Spelling correction and the death of words
One of the topics treated in this second week of the Natural Language Processing class at Coursera is spelling correction (also treated in the Artificial Intelligence class). It's wonderful to have tools that help proofreading manuscripts, but this comes at the expense of impoverishing our own expression ability. This newspaper article, which links to the original research work conducted by Alexander Petersen, Joel Tenenbaum, Shlomo Havlin and Eugene Stanley, states that spelling correction (not only computerised but also human-made in the editorial industry) causes language to be homogenised, and this eventually reduces the lexicon (old words die at a faster rate than new words are created). So, is this NLP fancy topic actually hurting NLP? What a headache...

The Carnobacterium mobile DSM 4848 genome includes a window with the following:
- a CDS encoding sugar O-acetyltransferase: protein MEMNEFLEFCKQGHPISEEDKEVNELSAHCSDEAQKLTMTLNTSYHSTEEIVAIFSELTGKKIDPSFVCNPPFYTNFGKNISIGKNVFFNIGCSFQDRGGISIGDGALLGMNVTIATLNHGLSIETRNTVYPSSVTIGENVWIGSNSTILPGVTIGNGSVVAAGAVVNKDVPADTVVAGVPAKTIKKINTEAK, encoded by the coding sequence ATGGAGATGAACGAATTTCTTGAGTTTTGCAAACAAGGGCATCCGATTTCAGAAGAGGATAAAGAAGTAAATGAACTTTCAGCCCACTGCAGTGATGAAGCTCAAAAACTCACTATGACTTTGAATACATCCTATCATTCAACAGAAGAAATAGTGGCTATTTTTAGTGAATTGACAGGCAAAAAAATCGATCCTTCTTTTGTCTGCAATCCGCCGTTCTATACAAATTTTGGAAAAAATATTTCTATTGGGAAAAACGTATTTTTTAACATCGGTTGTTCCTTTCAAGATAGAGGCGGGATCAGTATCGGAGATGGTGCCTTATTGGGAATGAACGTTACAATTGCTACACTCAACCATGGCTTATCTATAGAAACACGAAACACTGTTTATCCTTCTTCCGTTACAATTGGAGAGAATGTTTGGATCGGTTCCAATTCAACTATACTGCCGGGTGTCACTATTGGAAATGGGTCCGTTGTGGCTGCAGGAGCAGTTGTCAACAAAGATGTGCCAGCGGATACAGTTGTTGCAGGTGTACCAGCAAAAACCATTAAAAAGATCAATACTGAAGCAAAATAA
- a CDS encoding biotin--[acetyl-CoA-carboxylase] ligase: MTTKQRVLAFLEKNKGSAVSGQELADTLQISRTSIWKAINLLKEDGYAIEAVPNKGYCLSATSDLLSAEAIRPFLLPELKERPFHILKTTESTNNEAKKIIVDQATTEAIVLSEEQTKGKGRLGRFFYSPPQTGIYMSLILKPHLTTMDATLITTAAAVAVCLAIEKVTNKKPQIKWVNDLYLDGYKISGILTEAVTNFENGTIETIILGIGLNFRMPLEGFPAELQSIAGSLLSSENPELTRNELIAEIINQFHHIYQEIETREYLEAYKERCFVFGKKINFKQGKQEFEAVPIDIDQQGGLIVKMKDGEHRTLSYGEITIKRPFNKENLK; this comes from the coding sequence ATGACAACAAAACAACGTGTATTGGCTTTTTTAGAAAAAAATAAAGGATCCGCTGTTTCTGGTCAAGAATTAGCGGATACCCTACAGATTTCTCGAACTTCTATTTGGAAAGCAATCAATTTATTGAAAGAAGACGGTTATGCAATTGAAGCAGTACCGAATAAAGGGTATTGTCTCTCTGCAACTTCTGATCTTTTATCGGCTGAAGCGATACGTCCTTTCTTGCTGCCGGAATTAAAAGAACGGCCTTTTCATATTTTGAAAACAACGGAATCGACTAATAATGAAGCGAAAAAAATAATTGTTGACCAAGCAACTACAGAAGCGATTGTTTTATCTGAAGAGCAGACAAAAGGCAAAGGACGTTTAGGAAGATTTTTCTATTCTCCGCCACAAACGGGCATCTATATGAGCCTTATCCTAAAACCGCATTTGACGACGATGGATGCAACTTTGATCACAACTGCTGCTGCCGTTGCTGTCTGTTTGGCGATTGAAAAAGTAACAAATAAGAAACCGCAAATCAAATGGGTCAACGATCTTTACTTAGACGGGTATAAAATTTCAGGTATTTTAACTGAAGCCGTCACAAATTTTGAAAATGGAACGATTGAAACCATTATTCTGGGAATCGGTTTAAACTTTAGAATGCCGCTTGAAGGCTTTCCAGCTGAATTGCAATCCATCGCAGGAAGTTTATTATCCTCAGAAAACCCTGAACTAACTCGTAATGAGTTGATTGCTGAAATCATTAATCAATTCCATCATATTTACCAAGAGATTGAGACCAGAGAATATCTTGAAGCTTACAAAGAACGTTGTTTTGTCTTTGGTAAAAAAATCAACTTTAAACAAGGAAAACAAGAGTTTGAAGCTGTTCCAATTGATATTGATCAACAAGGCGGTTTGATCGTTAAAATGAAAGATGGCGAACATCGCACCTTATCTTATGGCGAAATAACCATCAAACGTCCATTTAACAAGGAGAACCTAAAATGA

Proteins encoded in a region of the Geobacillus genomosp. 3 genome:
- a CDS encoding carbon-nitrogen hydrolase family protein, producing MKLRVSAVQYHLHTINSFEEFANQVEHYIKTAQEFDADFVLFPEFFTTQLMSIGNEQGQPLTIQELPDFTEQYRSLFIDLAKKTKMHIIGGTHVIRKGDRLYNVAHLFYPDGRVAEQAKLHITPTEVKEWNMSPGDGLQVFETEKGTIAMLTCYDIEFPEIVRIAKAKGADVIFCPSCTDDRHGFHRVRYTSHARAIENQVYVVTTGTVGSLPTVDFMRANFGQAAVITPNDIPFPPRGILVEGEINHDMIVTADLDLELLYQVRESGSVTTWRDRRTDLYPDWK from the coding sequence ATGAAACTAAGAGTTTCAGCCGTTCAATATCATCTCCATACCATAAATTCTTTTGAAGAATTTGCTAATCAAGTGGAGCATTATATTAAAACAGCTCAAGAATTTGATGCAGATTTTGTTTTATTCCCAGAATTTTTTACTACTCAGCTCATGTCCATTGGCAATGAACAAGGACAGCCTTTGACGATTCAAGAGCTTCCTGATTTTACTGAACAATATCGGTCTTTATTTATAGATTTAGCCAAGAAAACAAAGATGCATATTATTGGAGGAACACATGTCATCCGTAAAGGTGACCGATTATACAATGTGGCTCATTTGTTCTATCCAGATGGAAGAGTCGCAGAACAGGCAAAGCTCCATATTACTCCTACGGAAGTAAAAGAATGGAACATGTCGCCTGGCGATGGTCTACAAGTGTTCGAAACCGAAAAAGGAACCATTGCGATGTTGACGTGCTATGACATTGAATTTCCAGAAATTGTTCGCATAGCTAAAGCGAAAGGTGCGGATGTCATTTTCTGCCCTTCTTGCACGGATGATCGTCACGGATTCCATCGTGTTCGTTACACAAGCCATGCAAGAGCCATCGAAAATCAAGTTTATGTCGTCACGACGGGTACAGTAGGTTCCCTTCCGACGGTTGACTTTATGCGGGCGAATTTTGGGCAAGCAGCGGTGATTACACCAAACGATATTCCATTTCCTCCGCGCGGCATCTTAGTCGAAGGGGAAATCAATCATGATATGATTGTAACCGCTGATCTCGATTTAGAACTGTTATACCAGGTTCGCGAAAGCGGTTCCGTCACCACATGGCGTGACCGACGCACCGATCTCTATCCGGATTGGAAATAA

Anyway, I find this spelling correction field very appealing because it shows a direct link with speech (i.e., spoken language) through the consideration of a phonetic criterion in the spelling error model. This points to the metaphone algorithm, which creates the same key for similar sounding words. It is reported that metaphone is more accurate than soundex as it knows the basic rules of English pronunciation. Regarding spelling correction, metaphone is used in GNU Aspell, and to my surprise, it's already integrated in the latest versions of PHP! Along with the edit distance topic treated in the first week, this shall make a new addition (e.g., a phonetic similarity module) to the NLP toolkit I'm beginning to work on!